Bass fishermen have taken a distinct "shine" to largemouth lately on Lake Marion. The use of live bait, specifically shiners, is producing both quality and quantity of largemouth bass. The upper end of the lake is the prime spot with flooded forests of cypress tree, large flats with lots of stumps and logs and the dense cover of the swamp.

Guide Andy Pack of Packs Landing said it's prime time to use live bait for largemouth, and the fishing is excellent right now.

"The water temperature is fairly low and there's extensive cover in the swamp flats and back in the standing cypress tree areas," Pack said. "The water situation in the swamp is ideal right now. The colder water has the bass less aggressive for artificial lures but very willing to take live bait. Not only are the prospects of catching a trophy fish very good with live bait – fish to eight pounds and larger – but so is catching a limit of quality fish."


Pack (803-452-5514) said he is using a simple rig that consists of baitcasting tackle with 17-pound line. He said a 6-inch shiner is a good average size for bait hooked through the lips or just in front of the dorsal fin. He puts a float on the line from a foot down to four or five deep depending on the water depth he's fishing. He adds a small split shot to keep the bait down but not large enough to restrict it from free swimming, and he uses a 1/0 hook, again small enough to allow the live bait to move naturally.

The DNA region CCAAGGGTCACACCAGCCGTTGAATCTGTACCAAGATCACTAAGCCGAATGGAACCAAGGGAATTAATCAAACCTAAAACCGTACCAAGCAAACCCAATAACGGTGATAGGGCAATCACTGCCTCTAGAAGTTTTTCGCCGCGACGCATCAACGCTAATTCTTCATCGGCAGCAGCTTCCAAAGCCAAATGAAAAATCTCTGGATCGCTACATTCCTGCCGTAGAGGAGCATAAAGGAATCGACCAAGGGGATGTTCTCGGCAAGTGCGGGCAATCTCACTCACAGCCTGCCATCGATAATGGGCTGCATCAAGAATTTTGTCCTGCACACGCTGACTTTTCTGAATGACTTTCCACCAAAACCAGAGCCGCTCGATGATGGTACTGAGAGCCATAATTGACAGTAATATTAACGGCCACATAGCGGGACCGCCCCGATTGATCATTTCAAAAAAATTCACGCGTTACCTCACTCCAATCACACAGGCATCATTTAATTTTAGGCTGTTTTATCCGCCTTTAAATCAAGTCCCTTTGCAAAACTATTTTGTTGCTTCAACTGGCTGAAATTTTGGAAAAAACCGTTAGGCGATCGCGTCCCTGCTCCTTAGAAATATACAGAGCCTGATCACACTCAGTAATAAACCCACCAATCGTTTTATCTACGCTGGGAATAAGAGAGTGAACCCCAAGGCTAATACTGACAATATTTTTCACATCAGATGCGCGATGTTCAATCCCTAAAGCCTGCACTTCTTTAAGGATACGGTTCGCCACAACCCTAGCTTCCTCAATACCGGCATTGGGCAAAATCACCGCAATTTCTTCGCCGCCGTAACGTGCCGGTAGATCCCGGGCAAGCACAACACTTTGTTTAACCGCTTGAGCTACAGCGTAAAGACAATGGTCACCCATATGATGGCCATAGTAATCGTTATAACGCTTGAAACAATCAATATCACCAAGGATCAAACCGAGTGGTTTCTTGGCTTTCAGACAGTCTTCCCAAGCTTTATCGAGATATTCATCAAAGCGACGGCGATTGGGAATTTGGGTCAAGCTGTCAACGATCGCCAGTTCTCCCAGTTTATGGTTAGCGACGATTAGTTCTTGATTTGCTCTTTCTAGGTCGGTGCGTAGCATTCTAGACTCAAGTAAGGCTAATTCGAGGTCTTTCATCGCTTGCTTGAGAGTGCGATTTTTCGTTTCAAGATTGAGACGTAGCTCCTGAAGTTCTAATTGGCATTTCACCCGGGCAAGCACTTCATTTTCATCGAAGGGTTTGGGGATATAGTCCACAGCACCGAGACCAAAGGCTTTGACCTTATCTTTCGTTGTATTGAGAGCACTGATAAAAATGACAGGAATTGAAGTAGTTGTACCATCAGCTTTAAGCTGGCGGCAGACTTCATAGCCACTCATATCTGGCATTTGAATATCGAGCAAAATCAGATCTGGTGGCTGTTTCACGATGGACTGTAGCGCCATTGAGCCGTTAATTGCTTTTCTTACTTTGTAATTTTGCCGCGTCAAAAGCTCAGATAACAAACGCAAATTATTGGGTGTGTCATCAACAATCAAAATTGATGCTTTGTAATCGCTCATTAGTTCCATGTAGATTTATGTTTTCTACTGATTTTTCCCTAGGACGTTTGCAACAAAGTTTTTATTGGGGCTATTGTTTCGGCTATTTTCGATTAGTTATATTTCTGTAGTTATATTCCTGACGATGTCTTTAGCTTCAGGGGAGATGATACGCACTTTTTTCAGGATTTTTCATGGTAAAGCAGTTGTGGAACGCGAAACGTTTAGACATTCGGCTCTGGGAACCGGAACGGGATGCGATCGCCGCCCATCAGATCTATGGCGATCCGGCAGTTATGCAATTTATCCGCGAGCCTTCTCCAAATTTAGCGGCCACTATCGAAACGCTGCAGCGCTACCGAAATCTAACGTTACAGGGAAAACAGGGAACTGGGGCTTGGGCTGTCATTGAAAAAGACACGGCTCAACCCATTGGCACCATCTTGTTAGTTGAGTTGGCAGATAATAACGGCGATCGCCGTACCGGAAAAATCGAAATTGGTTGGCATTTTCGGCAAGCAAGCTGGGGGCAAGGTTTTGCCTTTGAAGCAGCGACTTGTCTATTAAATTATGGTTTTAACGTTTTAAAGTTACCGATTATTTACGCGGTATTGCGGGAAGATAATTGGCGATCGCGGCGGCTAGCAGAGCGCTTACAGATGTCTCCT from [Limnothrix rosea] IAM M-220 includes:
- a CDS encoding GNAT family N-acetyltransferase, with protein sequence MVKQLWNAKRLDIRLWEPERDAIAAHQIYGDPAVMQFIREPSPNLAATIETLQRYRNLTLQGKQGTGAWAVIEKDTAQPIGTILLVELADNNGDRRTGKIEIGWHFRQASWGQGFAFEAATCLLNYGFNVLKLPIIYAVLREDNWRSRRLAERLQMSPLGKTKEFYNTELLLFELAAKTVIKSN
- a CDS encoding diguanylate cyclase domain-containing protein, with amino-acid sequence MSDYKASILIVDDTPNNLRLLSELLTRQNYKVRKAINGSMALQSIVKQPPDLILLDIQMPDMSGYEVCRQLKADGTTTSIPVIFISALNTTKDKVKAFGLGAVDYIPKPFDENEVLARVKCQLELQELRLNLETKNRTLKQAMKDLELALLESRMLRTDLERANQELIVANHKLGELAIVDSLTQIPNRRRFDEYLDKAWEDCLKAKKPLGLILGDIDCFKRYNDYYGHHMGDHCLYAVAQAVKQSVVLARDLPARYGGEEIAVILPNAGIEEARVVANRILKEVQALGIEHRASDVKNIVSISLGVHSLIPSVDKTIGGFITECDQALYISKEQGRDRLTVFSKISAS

"There are different ways to fish shiners," Pack said. "One of my favorite is to get in the swamp and cast the bait around targets such as trees, stumps and logs. I usually work those that are at the edge of deeper water, especially along the deeper runs in the swap where there is some current. Plus, I fish the open spots or 'lakes' in the swamp as well. Also, the areas where creeks enter the main runs in the swamp are ideal, and I fish the eddy water as well as any stumps or logs that offer target opportunities.


"Always look for bass schooling and fish those places," Pack said. "Bass are schooling right now, and when you see fish schooling, move in quiet and drift-fish that entire area, and you can quickly catch multiple fish. Another favorite technique of mine is to drift over stumpy flats that have lots of woody cover."